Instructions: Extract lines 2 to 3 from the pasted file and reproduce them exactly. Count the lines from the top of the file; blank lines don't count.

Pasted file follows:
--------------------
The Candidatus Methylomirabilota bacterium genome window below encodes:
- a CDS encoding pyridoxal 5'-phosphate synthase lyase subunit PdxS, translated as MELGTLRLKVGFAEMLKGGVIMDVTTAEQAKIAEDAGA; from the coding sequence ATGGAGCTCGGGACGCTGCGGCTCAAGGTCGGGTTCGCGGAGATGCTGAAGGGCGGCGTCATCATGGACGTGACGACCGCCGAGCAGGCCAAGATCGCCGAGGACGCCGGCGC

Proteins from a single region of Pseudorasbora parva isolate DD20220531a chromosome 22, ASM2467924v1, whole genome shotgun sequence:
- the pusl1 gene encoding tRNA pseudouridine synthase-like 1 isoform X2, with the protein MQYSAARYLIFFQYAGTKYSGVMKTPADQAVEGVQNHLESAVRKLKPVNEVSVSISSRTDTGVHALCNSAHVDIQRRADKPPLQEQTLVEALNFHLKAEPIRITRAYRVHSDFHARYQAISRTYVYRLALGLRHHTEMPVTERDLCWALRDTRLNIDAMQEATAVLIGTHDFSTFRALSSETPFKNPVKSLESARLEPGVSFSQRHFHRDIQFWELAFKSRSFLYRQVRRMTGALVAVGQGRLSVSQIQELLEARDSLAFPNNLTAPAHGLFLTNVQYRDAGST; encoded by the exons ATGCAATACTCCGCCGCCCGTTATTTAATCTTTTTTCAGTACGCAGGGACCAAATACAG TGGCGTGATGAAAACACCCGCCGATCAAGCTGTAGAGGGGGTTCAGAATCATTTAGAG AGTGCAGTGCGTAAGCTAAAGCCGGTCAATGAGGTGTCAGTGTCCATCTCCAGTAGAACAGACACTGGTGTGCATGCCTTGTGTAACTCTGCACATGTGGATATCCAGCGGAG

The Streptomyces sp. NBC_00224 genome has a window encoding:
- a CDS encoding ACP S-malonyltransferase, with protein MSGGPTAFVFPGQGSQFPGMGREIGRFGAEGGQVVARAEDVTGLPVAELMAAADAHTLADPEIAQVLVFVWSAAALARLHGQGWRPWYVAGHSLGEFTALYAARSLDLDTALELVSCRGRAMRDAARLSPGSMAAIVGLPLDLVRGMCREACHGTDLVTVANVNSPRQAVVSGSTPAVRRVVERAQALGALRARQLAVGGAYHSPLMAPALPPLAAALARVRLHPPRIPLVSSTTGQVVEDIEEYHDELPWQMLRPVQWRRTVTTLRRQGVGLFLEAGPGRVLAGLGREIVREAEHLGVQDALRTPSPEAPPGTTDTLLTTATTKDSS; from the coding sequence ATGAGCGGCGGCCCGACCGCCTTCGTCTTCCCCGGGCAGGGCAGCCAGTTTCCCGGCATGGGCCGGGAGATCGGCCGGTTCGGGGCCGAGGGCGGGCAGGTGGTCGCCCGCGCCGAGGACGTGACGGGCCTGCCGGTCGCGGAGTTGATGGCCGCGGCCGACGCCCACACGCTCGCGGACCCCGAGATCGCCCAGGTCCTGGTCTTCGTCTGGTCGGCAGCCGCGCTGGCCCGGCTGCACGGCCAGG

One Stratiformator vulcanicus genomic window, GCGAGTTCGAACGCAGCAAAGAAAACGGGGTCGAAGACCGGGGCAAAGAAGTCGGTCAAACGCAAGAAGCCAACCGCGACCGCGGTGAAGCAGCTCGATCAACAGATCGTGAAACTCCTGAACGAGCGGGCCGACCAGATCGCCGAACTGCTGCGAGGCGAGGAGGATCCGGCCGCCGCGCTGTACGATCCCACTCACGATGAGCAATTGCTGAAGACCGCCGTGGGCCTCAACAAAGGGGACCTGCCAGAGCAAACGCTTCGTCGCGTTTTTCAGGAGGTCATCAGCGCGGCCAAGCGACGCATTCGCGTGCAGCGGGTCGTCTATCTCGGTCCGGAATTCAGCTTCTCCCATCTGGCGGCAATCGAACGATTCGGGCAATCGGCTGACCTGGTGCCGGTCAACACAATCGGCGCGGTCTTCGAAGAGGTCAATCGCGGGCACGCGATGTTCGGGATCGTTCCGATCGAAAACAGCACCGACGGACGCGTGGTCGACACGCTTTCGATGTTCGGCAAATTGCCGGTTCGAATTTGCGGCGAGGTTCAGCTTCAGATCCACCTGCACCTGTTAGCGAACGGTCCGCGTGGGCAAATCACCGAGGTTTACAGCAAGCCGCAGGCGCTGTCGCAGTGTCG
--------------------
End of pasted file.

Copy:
- a CDS encoding pyridoxal 5'-phosphate synthase lyase subunit PdxS, translated as MELGTLRLKVGFAEMLKGGVIMDVTTAEQAKIAEDAGA; from the coding sequence ATGGAGCTCGGGACGCTGCGGCTCAAGGTCGGGTTCGCGGAGATGCTGAAGGGCGGCGTCATCATGGACGTGACGACCGCCGAGCAGGCCAAGATCGCCGAGGACGCCGGCGC

Proteins from a single region of Pseudorasbora parva isolate DD20220531a chromosome 22, ASM2467924v1, whole genome shotgun sequence: